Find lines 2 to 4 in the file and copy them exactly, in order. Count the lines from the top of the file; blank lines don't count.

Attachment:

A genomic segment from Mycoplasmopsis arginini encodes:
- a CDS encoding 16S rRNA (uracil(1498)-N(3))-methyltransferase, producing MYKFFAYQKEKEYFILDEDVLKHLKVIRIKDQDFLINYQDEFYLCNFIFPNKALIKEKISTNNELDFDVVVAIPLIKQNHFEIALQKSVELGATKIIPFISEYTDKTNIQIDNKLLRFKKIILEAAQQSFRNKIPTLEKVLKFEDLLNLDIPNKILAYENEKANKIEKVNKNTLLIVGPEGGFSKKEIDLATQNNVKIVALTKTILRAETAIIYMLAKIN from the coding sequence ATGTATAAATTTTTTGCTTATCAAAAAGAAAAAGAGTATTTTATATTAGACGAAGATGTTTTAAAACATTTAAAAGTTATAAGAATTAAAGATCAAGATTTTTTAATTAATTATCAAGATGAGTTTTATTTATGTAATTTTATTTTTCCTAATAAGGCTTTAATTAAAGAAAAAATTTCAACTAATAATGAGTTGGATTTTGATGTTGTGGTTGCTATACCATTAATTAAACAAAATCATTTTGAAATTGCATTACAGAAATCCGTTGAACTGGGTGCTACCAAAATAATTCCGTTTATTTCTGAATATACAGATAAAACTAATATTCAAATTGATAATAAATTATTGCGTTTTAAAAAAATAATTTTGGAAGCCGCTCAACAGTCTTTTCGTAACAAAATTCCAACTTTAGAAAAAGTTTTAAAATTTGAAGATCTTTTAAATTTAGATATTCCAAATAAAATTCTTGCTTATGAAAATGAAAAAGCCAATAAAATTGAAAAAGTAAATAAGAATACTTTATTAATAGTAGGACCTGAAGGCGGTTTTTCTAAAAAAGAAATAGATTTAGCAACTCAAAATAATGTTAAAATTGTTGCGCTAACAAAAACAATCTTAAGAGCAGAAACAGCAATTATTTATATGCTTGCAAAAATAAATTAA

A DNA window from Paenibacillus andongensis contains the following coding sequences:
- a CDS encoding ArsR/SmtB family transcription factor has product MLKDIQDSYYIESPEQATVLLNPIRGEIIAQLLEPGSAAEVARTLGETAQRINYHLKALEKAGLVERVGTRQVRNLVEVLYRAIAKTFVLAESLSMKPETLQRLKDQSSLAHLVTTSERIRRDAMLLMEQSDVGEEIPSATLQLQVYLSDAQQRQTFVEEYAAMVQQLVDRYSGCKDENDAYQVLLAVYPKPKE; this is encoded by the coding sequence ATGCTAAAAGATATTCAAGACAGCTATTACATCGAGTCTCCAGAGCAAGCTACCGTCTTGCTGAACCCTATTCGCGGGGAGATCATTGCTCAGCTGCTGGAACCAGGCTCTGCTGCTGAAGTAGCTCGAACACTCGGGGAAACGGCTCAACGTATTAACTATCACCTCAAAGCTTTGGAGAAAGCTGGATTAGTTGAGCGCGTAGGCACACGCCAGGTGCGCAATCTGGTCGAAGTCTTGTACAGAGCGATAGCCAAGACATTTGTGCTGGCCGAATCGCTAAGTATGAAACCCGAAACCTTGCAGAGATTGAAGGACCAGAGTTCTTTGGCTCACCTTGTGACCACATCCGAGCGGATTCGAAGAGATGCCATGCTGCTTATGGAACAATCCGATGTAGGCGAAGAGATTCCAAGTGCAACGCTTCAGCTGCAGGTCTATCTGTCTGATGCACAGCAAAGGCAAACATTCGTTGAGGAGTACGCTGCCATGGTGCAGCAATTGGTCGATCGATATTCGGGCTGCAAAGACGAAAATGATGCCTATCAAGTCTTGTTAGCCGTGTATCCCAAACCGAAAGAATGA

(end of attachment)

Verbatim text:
- a CDS encoding 16S rRNA (uracil(1498)-N(3))-methyltransferase, producing MYKFFAYQKEKEYFILDEDVLKHLKVIRIKDQDFLINYQDEFYLCNFIFPNKALIKEKISTNNELDFDVVVAIPLIKQNHFEIALQKSVELGATKIIPFISEYTDKTNIQIDNKLLRFKKIILEAAQQSFRNKIPTLEKVLKFEDLLNLDIPNKILAYENEKANKIEKVNKNTLLIVGPEGGFSKKEIDLATQNNVKIVALTKTILRAETAIIYMLAKIN from the coding sequence ATGTATAAATTTTTTGCTTATCAAAAAGAAAAAGAGTATTTTATATTAGACGAAGATGTTTTAAAACATTTAAAAGTTATAAGAATTAAAGATCAAGATTTTTTAATTAATTATCAAGATGAGTTTTATTTATGTAATTTTATTTTTCCTAATAAGGCTTTAATTAAAGAAAAAATTTCAACTAATAATGAGTTGGATTTTGATGTTGTGGTTGCTATACCATTAATTAAACAAAATCATTTTGAAATTGCATTACAGAAATCCGTTGAACTGGGTGCTACCAAAATAATTCCGTTTATTTCTGAATATACAGATAAAACTAATATTCAAATTGATAATAAATTATTGCGTTTTAAAAAAATAATTTTGGAAGCCGCTCAACAGTCTTTTCGTAACAAAATTCCAACTTTAGAAAAAGTTTTAAAATTTGAAGATCTTTTAAATTTAGATATTCCAAATAAAATTCTTGCTTATGAAAATGAAAAAGCCAATAAAATTGAAAAAGTAAATAAGAATACTTTATTAATAGTAGGACCTGAAGGCGGTTTTTCTAAAAAAGAAATAGATTTAGCAACTCAAAATAATGTTAAAATTGTTGCGCTAACAAAAACAATCTTAAGAGCAGAAACAGCAATTATTTATATGCTTGCAAAAATAAATTAA

A DNA window from Paenibacillus andongensis contains the following coding sequences:
- a CDS encoding ArsR/SmtB family transcription factor has product MLKDIQDSYYIESPEQATVLLNPIRGEIIAQLLEPGSAAEVARTLGETAQRINYHLKALEKAGLVERVGTRQVRNLVEVLYRAIAKTFVLAESLSMKPETLQRLKDQSSLAHLVTTSERIRRDAMLLMEQSDVGEEIPSATLQLQVYLSDAQQRQTFVEEYAAMVQQLVDRYSGCKDENDAYQVLLAVYPKPKE; this is encoded by the coding sequence ATGCTAAAAGATATTCAAGACAGCTATTACATCGAGTCTCCAGAGCAAGCTACCGTCTTGCTGAACCCTATTCGCGGGGAGATCATTGCTCAGCTGCTGGAACCAGGCTCTGCTGCTGAAGTAGCTCGAACACTCGGGGAAACGGCTCAACGTATTAACTATCACCTCAAAGCTTTGGAGAAAGCTGGATTAGTTGAGCGCGTAGGCACACGCCAGGTGCGCAATCTGGTCGAAGTCTTGTACAGAGCGATAGCCAAGACATTTGTGCTGGCCGAATCGCTAAGTATGAAACCCGAAACCTTGCAGAGATTGAAGGACCAGAGTTCTTTGGCTCACCTTGTGACCACATCCGAGCGGATTCGAAGAGATGCCATGCTGCTTATGGAACAATCCGATGTAGGCGAAGAGATTCCAAGTGCAACGCTTCAGCTGCAGGTCTATCTGTCTGATGCACAGCAAAGGCAAACATTCGTTGAGGAGTACGCTGCCATGGTGCAGCAATTGGTCGATCGATATTCGGGCTGCAAAGACGAAAATGATGCCTATCAAGTCTTGTTAGCCGTGTATCCCAAACCGAAAGAATGA